Backstage, The Experience was asking the same question. They were locked into earnest postmortem through another dynamite blast from Jethro Tull, but from the moment they hit the stage for their own show, the difference between the two performances was gargantuan. Whatever was said in the dressing room had worked.
There was no long preamble before the first song, no disconsolate messing around with machine heads and volume settings. Instead, Hendrix just nodded and Mitchell launched the pounding Cherokee beat that heralded “I Don’t Live Today.”
“Spanish Castle Magic” followed, living up to Hendrix’s smiled caution as the song got underway: “I’d like to warn you now, it’s gonna be a bit loud. A tiny bit loud because these are English amps and we’re in Sweden, and the electricity scene is not working out with this Australian fuzztone and this American guitar.”
Up next was “Hey Joe,” on key this time, and provided an excuse for Hendrix to make up new lyrics and improvise some old ones. He threw in a snatch of “Day Tripper,” and when Noel suggested they follow it with “Johnny B. Goode,” Hendrix’s laugh proved he was tempted.
“I’d like to dedicate this song to all those people who can actually feel and think for themselves and feel free for themselves.”~ Jimi Hendrix
Instead, he went into his longest spiel of the show, another condemnation of the inhumane schedule the band was laboring beneath, but a smiling one: “We got this LP out called Electric Ladyland and there’s only one song that we remember from it, because, I dunno, it’s like a diary all these LPs. That’s why we don’t necessarily do them onstage all the time. We just like to jam onstage.” Then he threw the figurative book at Mike Jeffrey: “I’d like to dedicate this song to all those people who can actually feel and think for themselves and feel free for themselves.” Luxuries, of course, which The Experience’s schedule all but forbade them from enjoying.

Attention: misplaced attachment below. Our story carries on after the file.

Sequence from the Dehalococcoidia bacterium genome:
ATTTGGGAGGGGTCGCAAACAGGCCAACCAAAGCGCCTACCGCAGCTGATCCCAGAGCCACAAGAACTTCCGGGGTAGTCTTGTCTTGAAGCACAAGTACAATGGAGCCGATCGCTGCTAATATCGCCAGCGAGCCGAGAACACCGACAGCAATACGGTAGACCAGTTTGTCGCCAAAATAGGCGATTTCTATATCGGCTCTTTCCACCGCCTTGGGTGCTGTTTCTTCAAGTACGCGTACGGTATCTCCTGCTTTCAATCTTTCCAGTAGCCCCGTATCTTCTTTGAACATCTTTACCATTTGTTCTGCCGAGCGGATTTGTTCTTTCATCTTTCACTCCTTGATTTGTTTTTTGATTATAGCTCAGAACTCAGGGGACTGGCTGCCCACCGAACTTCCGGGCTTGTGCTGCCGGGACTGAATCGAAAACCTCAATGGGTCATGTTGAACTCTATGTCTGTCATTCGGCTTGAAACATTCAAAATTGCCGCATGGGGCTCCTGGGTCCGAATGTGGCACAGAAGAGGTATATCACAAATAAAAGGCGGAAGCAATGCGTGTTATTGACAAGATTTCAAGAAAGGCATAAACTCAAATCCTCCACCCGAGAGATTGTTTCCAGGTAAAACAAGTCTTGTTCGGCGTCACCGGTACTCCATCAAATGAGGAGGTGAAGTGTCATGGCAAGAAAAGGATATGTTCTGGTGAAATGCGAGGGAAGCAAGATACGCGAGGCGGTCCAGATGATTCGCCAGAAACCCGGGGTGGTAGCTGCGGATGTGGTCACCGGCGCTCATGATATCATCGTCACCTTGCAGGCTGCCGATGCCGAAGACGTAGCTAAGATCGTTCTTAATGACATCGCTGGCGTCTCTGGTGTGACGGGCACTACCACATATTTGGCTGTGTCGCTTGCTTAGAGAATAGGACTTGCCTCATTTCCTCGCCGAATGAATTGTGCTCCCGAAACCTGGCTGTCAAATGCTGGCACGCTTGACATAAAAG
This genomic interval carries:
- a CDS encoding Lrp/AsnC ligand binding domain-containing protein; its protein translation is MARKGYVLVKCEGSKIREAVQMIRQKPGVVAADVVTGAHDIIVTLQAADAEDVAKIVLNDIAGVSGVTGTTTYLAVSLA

“Voodoo Child (Slight Return)” was a revelation, not only for its revealing preamble, but also for the country blues solo Hendrix dropped into the middle, while Noel and Mitch simply stood and watched.
Then it was back to basics with “Sunshine Of Your Love,” “Red House,” “Fire,” “Purple Haze,” and wrapping the night up on an even more unexpected high with “Star Spangled Banner,” a feedback-drenched slab of patriotic irony that brought the Konserthuset performances full circle, back to Hendrix’s dedication to the American Deserter’s Society at the start of the first set.
The roars from the audience proved that the “Society” appreciated the gesture.
“NUMBER NINE” STOCKHOLM, SWEDEN BROADCAST
In 2001, previously unreleased live performance footage from The Jimi Hendrix Experience’s concert at Konserthuset in Stockholm, Sweden was released as a bonus program on the DVD release of Experience: Jimi Hendrix. Featuring Hendrix’s blues masterwork “Red House as well as a high velocity rendition of Cream’s “Sunshine Of Your Love,” this rare footage, recorded for Number Nine—the SVT Swedish Television program—featured Hendrix performing with a Gibson SG rather than his more familiar Fender Stratocaster. While this release is now out of production; interested fans may wish to seek this program on DVD (or VHS tape for those inclined) via used music retailers and collector-to-collector marketplaces.